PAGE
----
Why are logistics so costly in Africa? Partly it is because of a paradox. Those who want to move merchandise complain that they cannot find lorries. Those with lorries moan that their vehicles spend too long sitting idle. One reason for this is that African countries typically buy more goods than they sell.

It can cost twice as much to send cargo from the South African port of Durban to Lusaka than the other way, says Mark Pearson, a consultant based in the Zambian capital.

This is because the transporter cannot assume a “backhaul” journey. So he charges double. Others wait around. In the Nigerian north, lorries taking goods from Lagos to Kano can spend weeks until there are enough cattle or vegetables to pay for the return journey.

When they do head south, they often overload the vehicle, damaging the truck and the roads. Small fleets make things worse. Roughly 80% of transporters own fewer than five lorries. These microbusinesses depend on the cash from one trip to fund the next and can be crippled by a punctured tyre. 

On the outskirts of Nairobi, Sigma Feeds once organised its own lorries. No longer. It was too stressful. “Drivers who needed money for school fees might siphon off fuel to sell,” says Vandan Shah, the CEO.

Putting idle lorries to work

Another problem is a lack of information. Large firms can buy space on trains or lorries in logistics spot markets in much of the world. But in Africa, where these do not exist, miners or brewers have to sign long-term contracts with larger logistics firms such as Bolloré or South Africa’s Imperial Logistics. They agree to pay for capacity, whether they use it all.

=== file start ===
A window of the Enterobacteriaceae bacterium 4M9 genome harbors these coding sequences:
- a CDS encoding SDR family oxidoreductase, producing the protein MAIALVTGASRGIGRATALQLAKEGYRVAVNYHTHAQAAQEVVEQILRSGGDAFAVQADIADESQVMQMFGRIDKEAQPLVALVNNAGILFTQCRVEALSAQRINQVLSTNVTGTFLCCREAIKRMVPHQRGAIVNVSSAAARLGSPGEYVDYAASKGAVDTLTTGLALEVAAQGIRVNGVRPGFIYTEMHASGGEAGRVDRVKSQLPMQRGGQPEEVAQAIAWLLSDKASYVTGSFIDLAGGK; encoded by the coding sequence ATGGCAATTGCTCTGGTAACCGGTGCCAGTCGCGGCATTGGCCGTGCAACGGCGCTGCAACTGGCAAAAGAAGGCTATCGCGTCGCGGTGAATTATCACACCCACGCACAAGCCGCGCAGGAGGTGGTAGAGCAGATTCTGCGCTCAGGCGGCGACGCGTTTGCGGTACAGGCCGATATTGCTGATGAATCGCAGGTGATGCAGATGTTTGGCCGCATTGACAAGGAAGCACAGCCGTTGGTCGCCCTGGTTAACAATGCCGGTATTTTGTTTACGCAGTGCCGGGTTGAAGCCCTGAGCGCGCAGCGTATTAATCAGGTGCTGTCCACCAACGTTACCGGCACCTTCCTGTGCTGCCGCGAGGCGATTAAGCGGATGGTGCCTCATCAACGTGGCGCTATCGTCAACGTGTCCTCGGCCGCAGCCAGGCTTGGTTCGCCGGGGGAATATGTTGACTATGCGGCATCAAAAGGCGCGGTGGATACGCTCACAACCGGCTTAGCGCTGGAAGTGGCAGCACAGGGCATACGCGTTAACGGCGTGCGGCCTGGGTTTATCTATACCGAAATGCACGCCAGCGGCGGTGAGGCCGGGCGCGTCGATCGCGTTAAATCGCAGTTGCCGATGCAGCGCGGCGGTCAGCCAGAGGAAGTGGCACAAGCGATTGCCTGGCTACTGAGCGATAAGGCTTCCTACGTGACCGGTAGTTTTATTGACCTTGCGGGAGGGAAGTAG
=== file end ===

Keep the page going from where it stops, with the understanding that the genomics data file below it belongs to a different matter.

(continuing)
“There is no visibility between supply and demand,” explains Wale Ayeni of the International Financial Corporation, the private-sector arm of the World Bank.

Startups such as Lori Systems, founded in Kenya, and Kobo360, a Nigerian rival, hope to solve this problem by matching traders and transporters in digital marketplaces. 

This promises not only to reduce wasted journeys but also to reduce the price-gouging power of trucking cartels. Startups also check paperwork, vet drivers, provide cash upfront to truckers and help with maintenance in case of breakdowns. 

“If a tyre falls off a driver can go on our app and order a new one,” points out Ife Oyedele, a co-founder of Kobo360.

“Infrastructure is still a massive headache,” says Uche Ogboi, the boss of Lori Systems. “But our mentality is that this is a government thing and we will have to deal with it until they fix it.” Lori, she reckons, can help improve more than half the obstacles that lead to high transport costs, such as enabling drivers to forward the paperwork to border posts.

“A big part of business in Africa is reliability,” says Mohammed Akoojee, the boss of Imperial, which bought a stake in Lori last year. His clients would rather pay more to know that their goods will arrive on time than for journeys to be cheaper and late. Imperial hopes to use Lori’s software to develop spot markets for freight.

The deal is part of a broader trend of consolidation in African logistics. This month DP World, a Dubai-based port operator, bought Imperial, which should create a ship-to-shop company across much of Africa. Last year DP World and CDC Group teamed up to develop African ports, including in Egypt, Senegal and Somaliland. 

Another firm, Arise Ports & Logistics, incorporated in 2020, is partly owned by an investment fund affiliated with Maersk, a Danish shipping giant, and Olam, a Singaporean trader, and Chinese entities are involved in the running or building of at least 46 ports in sub-Saharan Africa, according to CSIS, an American think-tank.